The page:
I’ve managed to pick up a few long outstanding projects and actually make progress on them. I pulled out my sewing machine on Friday night, and although our blinds still need to be hemmed, I managed to complete a gift bag (for the birthday party we attended on Saturday), a pillowcase dress for C and two head rests for C’s carseats. The headrests were a bit of a challenge, but were fun to put together. I had one in her seat that I purchased from Walmart over a year ago. It basically sits behind her and is an upside down U shaped pillow that cradles her head when she sleeps. It gave her a place to put her head when she fell asleep in the car (other than slumped over). It worked great, until a few months ago, when she started to outgrow it. As she did, she was more and more prone to slump over in the car, as her head needed to be perfectly centered to fit in the upside down U. So, I needed to expand on the current design and make something that would fit her now, but would also grow with her. I managed to put together a design that accomplishes just that – she can rest her head on either side of the pillow, but there is plenty of room at the top for her to grow. It moves up with the carseat harness each time we move it in the car, so the placement will get higher as needed. She will most likely out grow the width of this one before she outgrows the height. I’ll try to get a picture of her in it to show what I’m talking about. I’m pretty impressed with it overall. Plus, she loves the snazzy new design (blue background with white moons and stars). It takes a few more minutes to get her in the carseat now, as she wants to turn around and check out the pattern before she’s sitting on top of it. She loves it so much, I plan to make her a pillow out of the excess material. It’s awesome that she’s so easy to please at this age. If only it could be like this forever!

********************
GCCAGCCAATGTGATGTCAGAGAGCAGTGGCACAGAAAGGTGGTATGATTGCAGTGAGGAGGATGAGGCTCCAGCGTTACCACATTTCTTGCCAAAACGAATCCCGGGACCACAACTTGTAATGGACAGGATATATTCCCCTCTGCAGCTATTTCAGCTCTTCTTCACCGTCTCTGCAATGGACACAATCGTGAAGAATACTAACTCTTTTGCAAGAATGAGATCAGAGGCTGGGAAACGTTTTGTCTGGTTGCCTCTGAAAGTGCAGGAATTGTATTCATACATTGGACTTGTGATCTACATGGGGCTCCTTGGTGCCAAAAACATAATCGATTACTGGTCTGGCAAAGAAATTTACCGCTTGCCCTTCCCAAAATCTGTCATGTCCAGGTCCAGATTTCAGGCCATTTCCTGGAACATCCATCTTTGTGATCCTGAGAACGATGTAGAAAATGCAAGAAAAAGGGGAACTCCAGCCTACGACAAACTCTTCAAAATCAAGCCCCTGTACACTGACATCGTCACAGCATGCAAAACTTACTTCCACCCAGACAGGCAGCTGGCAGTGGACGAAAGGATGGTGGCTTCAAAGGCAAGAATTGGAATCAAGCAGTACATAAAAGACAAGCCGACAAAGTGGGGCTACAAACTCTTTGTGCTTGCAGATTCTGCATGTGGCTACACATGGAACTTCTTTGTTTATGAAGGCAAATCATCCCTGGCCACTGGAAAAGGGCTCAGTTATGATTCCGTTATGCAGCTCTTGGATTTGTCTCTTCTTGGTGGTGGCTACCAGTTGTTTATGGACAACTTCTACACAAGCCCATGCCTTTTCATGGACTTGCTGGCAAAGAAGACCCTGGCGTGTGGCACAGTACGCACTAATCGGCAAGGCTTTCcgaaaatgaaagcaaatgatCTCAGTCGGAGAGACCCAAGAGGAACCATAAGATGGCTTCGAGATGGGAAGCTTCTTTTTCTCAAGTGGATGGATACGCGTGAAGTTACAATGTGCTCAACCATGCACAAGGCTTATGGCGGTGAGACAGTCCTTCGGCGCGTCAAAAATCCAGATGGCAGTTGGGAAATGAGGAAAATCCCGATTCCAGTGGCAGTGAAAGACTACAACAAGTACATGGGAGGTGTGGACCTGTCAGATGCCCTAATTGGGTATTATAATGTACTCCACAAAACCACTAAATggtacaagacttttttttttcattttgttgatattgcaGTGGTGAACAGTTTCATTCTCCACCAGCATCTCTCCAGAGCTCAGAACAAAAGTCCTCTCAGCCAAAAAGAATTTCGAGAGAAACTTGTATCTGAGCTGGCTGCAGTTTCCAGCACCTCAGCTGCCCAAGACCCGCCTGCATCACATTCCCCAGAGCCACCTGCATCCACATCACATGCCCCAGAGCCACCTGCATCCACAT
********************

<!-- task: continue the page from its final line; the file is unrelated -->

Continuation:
Mom to "C", wife to Ben. I'm a part-time blogger, cook, organizer, seamstress, house cleaner, taxi, nurse (the mom kind), accountant... I could go on, but really... it's all in the blog. Read away!